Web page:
SPIRITUAL MATTERS: Beyond the chocolate, flowers

By now the Easter lilies have dropped their blossoms, the chocolate bunnies have been eaten along with most of the rest of the candy, spring break has come to an end, and life is returning to normal. But there are things that have not changed.
First, the tomb is still empty. Maybe you have traveled to parts of the country where you were able to visit the tombs of some of our founding fathers. Many tributes are paid to people who served others, and to people who were seen as great.
If you were to travel to the Middle East they might take you to a place that they would declare as the tomb where Jesus’s body was placed after His crucifixion. Is it the real tomb?
There is, at best, much speculation regarding this. We have no proof positive. Why? Because He rose from the dead, bursting the hold of death upon us, and paying the debt of our sin we could never have paid.
Second, Jesus is still ministering to His closest followers. He spent 40 days on earth after His resurrection teaching His followers. He also gave them a great promise. He promised that He would pour out the Holy Spirit on them.
The Holy Spirit would give them the very words they needed to speak as witness to the resurrection.
He also gave them the strength and confidence to live their faith at all times. No longer were they behind locked doors.
Now they would stand before the authorities, religious and political, boldly proclaiming Jesus as the Messiah! Even after the Ascension into heaven, Jesus ministers to us through the power of the Holy Spirit.
Third, His Word has not changed. It is still being fulfilled. The eternal God we worship and serve does not change and neither does His Word.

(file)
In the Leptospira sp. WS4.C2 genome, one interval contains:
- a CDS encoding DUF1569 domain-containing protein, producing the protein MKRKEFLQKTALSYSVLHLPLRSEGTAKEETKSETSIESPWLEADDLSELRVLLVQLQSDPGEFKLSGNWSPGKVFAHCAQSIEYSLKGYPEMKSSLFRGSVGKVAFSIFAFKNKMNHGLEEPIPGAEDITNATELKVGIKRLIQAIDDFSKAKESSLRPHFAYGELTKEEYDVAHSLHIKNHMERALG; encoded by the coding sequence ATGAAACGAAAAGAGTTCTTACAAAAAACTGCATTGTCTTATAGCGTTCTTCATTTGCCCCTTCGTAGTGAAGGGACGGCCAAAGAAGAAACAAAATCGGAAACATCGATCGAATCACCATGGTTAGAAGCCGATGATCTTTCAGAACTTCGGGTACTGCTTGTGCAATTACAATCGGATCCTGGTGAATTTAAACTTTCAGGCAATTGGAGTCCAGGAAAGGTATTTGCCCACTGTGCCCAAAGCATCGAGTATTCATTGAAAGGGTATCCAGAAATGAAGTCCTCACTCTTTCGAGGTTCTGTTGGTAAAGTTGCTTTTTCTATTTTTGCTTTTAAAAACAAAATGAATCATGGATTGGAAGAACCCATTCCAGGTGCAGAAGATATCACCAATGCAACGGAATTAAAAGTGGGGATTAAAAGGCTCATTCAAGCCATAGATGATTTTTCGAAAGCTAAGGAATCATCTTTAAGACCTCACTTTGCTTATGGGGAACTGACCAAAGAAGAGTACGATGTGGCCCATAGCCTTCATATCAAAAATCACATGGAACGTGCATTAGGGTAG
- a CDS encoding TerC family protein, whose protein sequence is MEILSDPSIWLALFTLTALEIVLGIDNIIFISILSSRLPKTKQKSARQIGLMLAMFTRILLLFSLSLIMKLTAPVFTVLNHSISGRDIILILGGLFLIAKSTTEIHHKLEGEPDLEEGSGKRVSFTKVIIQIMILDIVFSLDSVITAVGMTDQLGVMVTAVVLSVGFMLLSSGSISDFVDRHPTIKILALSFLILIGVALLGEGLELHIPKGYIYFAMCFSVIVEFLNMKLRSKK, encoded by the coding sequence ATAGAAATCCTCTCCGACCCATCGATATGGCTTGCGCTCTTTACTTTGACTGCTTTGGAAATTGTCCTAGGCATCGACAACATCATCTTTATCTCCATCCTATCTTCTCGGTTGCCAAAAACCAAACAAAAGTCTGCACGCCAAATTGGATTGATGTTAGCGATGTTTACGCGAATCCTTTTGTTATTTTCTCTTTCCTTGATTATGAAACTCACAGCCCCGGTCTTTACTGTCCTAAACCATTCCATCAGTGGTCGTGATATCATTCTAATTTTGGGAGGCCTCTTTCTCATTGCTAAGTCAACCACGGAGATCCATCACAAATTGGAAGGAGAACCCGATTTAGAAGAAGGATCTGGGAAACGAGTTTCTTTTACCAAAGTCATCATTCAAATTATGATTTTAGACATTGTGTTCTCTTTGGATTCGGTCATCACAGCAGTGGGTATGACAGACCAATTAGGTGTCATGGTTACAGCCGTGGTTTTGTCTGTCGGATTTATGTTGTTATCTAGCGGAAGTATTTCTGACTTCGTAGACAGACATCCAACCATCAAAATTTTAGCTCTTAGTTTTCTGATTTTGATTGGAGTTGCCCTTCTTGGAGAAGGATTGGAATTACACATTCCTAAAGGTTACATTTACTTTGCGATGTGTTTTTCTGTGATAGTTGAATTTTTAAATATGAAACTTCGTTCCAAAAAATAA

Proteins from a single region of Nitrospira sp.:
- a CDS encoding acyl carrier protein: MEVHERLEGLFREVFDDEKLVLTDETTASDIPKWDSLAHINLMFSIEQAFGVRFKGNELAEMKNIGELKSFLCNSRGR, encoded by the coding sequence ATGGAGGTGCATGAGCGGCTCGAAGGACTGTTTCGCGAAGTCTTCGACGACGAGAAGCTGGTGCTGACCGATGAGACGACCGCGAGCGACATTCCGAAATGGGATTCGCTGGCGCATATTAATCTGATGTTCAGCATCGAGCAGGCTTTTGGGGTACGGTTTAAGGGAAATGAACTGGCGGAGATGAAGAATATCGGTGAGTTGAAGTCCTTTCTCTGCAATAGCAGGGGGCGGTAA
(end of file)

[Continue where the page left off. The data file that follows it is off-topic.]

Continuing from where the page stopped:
He continues to prepare us through that Word to be witnesses for Him.
If you were to read through the entire Bible, cover to cover, you would find, first, how Jesus fulfills the prophecies of the Messiah and, second, of all the promises God has made in His Word there is only one He has yet to keep: Jesus will return to this earth and will judge all mankind, living and dead.
Only the faithful will join Him in an eternity of glory in heaven. It is not an entitlement program, but one paid by the suffering and death of Jesus. So, we can say…
Finally, His victory is our victory. When He died on the cross He died so all sin would be paid for. We call that universal, or objective, atonement. He died for all. At the same time, Jesus died for each of us, individually.
That is personal, or subjective, atonement. When He rose from the grave, He did so to proclaim His victory over death. It no longer has a hold on us or, as St. Paul writes, “O death, where is your victory? O death, where is your sting?”
The victory is ours! Keep celebrating.
The Rev. Kendall Schaeffer is pastor of St. Trinity Lutheran Church.

Leave a Reply

Your email address will not be published.